I don't often speak of chronic illness, or its affect on my health. There are so many people who live in a world riddled with incapacity as a result of the numerous forms of autoimmune diseases currently diagnosable. I am sure there are a host of others waiting for research to discover their specific malady. I am blessed by the relatively mild symptoms with which I must live. Nevertheless, there are times when the pain, fatigue, depression and general administration of managing my health becomes suffocating. I think there are times when those of us who suffer with lesser degrees of symptoms feel ignored, or passed over in the world of chronic illness. Because we are not bed-ridden, crippled or writhing in pain we tend to be forgotten. But our story is valid. And sometimes it needs to be retold.
I have Hashimoto's Disease.
It is a rather straightforward autoimmune disease caused by an immunological response to your thyroid gland. Your body declares war on your own endocrine system, and eventually wins by causing irreparable damage to your thyroid. The mechanics are fairly simple. The antibodies created to attack your thyroid will always be present. Your thyroid, always under attack from these antibodies, begins to shutdown and eventually fails. The functions attributed to your thyroid are lost, unless supplemented by external medication. A diagnosis is usually easy, with a blood draw showing your current levels of thyroid activity, levels of thyroid stimulating activity (your brain trying to give your thyroid the proverbial kick-in-the-pants), and your antinuclear antibody (ANA) count, which measures the amount of antibodies your system is producing against itself. Clinically, medical professional needs only these markers to determine whether a diagnosis for Hashimoto's is appropriate. They can also use only these tests to determine if treatment is effective. On paper it is strangely neat, tidy, and easily managed.
In my life... well, it's a little different.
Besides the objective markers that can be quantitatively tested, the list of symptoms that are common to Hashimoto's include chronic fatigue, loss of appetite with weight gain, sensitivity to cold, dry skin, muscle aches, joint pain, befuddlement, menorrhagia and depression. I've experienced or live with them all. For instance, my day rarely starts with a wonderful stretch, but often begins because pain has awoken me. I must assess each day's activities, and recognize, at some level, that what I choose to do today could affect my ability to do anything tomorrow. At its best I find Hashimoto's mildly irritating. However, after losing a pregnancy because of complications with my thyroid I no longer ignore the reality that my disease seriously affects my life.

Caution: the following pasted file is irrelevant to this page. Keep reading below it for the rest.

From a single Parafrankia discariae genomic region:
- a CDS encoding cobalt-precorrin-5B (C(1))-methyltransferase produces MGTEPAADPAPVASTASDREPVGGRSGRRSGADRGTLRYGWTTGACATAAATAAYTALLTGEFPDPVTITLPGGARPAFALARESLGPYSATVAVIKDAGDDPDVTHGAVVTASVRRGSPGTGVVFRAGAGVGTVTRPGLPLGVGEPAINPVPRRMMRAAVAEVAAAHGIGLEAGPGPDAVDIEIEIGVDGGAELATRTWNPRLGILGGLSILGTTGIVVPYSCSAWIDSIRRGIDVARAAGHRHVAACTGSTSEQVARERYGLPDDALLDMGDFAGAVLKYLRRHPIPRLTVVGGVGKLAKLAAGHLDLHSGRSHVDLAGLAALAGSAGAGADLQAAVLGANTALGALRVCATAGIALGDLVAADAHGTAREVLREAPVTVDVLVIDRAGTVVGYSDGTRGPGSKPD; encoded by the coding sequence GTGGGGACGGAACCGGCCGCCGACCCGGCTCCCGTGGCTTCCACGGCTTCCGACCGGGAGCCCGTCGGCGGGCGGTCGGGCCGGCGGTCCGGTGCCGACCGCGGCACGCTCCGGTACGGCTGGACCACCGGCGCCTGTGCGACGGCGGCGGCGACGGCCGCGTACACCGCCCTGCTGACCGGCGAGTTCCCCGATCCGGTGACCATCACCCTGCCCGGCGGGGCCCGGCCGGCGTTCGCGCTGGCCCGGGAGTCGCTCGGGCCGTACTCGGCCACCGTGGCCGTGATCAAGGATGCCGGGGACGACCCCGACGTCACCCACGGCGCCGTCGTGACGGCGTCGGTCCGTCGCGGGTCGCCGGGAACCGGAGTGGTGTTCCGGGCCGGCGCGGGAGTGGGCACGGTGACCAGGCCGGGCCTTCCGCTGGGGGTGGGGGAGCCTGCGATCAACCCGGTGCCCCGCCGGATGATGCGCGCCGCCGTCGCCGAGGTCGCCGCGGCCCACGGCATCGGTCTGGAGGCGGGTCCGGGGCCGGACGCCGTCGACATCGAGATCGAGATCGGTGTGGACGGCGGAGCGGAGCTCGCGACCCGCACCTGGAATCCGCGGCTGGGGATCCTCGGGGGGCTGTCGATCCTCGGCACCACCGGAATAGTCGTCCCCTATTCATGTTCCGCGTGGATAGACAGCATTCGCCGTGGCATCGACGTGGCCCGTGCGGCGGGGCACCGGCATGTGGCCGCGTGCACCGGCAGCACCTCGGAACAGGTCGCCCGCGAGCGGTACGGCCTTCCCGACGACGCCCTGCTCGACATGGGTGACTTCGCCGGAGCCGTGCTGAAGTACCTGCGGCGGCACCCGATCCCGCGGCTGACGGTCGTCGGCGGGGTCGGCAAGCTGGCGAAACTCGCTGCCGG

Why am I telling all this to you? Because one of the responsibilities I believe God has given me is to help educate people on how to live compassionate lives towards those who appear strong, but are just as frail as the rest of humanity. Assuming that only those people who speak about their illness every day (all day) are the only ones suffering is hogwash. Invalidating, or minimizing another person's pain is also hogwash. Trust me, it would be sooo much easier if I just had a giant purple rash stretching across my forehead than to try and argue with one more doctor about why the numbers on the chart may be in the 'normal' range but my symptoms prove I am not yet adequately managed.
If you have someone in your life who struggles with chronic illness, ask them about it. Most of us really appreciate the chance to share with others about the realities we face on a daily basis. It helps us not feel alienated. Find out if there are ways you can support your loved one through prayer, education or lending a helping hand. One of the best things you can do is remind your loved one that they are not a failure when their disease keeps them from fulfilling their expectations (or perceived expectations) of 'normal' living.
I don't know why our broken world must include things like chronic illness. But I do know that it is a wonderful way in which we participate in the grace of Christ.
I can do all things through him [Christ] who strengthens me. - Philippians 4:13
My grace is sufficient for you, for my power is made perfect in weakness. - 2 Corinthians 12:9